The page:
Everywhere I looked, I wondered if the women I saw were in the sex trade.
I would learn later that this was not true, but even the untruths may have some truth.
When I worked for my dad, my job was to visit our customers in Bicol region.
In Legazpi City, the first hotel I stayed at was the old and cheap hotel for traveling sales agents.
One night, I returned to the hotel after a day of visiting customers in the city. At the lobby, there was a group of women there waiting for hotel guests to pick them up.
Some of them had been working there for more than ten years, a hotel staff told me.
Going up to the second floor, a woman approached me before I opened the door to my room.
Standing beside her was a teenage girl.
“Sir, maybe you would like to spend some time with my daughter,” she said. “She is young and this would be her first time.”
“How old is she?” I asked.
“She is only 13 years old,” the mother said. “She is fresh and still a virgin.”
I ignored them and went inside my room, unsure what I had just heard.
Mothers pimping their own daughters, the same thing continues to happen.
PREDA’s Mission to Stop Child Sexual Abuse and Exploitation
Cyber pornography is a big business for the operators.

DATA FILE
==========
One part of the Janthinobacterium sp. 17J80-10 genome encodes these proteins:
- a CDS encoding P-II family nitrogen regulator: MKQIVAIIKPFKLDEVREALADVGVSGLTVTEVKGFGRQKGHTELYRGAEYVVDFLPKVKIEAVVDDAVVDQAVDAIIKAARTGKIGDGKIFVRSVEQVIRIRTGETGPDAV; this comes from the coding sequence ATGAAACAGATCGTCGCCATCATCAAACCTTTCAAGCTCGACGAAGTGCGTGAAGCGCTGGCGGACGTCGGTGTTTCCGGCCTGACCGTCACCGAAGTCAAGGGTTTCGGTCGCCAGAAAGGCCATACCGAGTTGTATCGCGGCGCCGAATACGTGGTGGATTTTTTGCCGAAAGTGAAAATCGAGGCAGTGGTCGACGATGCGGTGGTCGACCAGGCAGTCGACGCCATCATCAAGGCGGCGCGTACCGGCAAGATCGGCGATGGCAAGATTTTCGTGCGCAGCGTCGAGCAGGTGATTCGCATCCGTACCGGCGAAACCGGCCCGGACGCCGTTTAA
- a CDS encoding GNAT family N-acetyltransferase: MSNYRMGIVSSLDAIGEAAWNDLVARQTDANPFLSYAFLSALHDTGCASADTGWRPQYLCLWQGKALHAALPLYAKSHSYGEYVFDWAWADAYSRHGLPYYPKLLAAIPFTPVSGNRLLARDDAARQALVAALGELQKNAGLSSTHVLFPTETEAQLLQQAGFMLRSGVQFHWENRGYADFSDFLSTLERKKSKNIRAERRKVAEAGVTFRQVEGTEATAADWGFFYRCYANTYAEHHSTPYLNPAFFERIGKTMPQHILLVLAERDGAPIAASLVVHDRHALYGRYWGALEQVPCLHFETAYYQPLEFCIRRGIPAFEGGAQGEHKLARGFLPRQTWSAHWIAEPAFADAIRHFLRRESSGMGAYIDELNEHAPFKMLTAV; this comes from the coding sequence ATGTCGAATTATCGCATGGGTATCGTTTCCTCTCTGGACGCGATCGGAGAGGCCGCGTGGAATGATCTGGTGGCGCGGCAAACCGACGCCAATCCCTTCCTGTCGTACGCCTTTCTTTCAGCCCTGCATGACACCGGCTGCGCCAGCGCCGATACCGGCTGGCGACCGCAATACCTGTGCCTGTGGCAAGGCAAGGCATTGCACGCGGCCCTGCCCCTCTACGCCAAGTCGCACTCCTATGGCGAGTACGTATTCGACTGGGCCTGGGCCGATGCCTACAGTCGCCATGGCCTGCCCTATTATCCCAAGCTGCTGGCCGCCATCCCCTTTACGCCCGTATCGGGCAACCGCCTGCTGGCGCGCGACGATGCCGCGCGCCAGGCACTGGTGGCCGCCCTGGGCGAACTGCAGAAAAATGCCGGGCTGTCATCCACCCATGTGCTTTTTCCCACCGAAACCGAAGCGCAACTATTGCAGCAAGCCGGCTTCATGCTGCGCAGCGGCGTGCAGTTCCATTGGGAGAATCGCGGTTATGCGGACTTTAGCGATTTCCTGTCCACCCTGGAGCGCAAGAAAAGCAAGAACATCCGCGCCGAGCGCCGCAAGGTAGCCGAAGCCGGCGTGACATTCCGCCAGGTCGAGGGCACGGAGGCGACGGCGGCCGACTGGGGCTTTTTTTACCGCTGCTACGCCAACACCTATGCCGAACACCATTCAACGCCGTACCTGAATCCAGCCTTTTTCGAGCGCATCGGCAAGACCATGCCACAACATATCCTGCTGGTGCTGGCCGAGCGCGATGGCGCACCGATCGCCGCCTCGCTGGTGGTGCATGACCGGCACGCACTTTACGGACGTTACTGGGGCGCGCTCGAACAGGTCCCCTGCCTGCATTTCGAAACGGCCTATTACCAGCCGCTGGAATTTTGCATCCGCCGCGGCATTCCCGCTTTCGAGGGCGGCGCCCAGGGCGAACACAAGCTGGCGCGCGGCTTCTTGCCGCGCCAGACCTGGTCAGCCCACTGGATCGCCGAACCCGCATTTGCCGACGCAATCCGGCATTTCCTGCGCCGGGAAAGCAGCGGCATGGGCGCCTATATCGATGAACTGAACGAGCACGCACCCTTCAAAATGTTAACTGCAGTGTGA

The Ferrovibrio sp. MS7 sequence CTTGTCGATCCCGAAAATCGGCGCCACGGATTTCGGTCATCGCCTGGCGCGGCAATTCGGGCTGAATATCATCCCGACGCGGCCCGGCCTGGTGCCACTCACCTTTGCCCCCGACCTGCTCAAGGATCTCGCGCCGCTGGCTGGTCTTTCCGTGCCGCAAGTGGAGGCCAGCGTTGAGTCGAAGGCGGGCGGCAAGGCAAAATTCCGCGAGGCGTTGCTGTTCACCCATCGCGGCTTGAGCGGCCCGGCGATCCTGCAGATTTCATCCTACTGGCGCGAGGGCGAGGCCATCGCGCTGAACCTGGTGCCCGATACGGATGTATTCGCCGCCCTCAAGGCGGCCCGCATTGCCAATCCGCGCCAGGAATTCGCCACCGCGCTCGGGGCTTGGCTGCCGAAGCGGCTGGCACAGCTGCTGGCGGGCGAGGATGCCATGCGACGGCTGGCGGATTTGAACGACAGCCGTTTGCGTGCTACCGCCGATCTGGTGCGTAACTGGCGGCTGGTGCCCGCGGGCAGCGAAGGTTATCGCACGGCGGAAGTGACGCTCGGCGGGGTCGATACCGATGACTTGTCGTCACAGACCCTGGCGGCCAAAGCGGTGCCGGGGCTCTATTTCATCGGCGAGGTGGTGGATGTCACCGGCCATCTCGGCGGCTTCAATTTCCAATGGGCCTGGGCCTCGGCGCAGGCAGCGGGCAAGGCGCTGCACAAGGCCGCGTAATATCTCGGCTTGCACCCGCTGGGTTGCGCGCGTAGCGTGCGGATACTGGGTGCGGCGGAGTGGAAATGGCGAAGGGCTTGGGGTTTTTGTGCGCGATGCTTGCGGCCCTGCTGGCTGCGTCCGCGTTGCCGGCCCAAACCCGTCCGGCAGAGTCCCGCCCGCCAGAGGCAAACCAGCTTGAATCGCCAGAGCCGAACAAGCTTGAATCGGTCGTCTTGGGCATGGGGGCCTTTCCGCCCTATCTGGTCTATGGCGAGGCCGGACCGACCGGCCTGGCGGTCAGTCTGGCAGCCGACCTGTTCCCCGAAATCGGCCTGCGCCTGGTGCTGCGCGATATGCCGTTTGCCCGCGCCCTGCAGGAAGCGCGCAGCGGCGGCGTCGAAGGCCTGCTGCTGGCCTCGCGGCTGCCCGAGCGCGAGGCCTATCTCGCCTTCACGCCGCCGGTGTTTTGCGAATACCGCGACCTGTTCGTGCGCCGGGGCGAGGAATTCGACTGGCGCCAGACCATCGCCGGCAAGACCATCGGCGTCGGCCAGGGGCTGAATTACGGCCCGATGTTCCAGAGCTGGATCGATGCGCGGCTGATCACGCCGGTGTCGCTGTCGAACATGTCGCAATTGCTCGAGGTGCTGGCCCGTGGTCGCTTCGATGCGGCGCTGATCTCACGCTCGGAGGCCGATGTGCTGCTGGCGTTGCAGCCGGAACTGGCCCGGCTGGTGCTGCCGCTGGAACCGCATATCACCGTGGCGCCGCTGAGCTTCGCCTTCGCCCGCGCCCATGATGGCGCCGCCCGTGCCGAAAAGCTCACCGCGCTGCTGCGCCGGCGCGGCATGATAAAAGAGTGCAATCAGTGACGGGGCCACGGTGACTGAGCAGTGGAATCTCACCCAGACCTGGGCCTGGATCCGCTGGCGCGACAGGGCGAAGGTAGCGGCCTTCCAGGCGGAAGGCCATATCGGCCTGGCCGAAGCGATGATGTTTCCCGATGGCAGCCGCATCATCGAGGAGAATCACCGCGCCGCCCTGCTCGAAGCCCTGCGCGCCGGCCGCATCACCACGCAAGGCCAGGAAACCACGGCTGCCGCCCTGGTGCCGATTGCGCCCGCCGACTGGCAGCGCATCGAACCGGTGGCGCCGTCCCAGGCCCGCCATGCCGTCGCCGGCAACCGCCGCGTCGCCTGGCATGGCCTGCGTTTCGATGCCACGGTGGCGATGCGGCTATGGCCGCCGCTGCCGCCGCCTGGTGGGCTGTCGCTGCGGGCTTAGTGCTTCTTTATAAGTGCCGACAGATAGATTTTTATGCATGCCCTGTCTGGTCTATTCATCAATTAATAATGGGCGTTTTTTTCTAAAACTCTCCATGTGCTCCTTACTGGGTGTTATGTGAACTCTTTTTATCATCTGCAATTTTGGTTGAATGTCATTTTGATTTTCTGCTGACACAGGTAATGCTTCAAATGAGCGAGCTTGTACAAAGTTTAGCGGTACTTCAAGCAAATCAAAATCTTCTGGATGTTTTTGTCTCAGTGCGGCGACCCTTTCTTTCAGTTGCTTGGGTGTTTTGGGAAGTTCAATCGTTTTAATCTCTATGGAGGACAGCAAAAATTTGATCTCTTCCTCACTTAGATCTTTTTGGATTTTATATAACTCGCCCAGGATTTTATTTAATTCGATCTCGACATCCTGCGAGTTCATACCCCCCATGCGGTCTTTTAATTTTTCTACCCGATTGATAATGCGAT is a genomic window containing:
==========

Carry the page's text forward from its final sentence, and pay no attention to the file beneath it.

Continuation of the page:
Because of poverty, poor children are the easy targets even by their own families.
Child sexual abuse is both a crime and a social issue that resonates with me.
The horrible experience I had four decades ago is nothing compared to what many others had to endure.
Do those fools realize how they are destroying these children by becoming active participants?
For the life of me, I cannot fathom how parents could abuse their own child, in flesh or online.
Perhaps for these offending parents, could they be once victims of child sexual abuse?
But all hope is not lost.
In 1974, Father Shay Cullen, an Irish member of the Missionary Society of St. Columban founded the People’s Recovery Empowerment and Development Assistance Foundation (PREDA).
Since its founding, PREDA has saved hundreds of children from sexual abuses and illegal trades.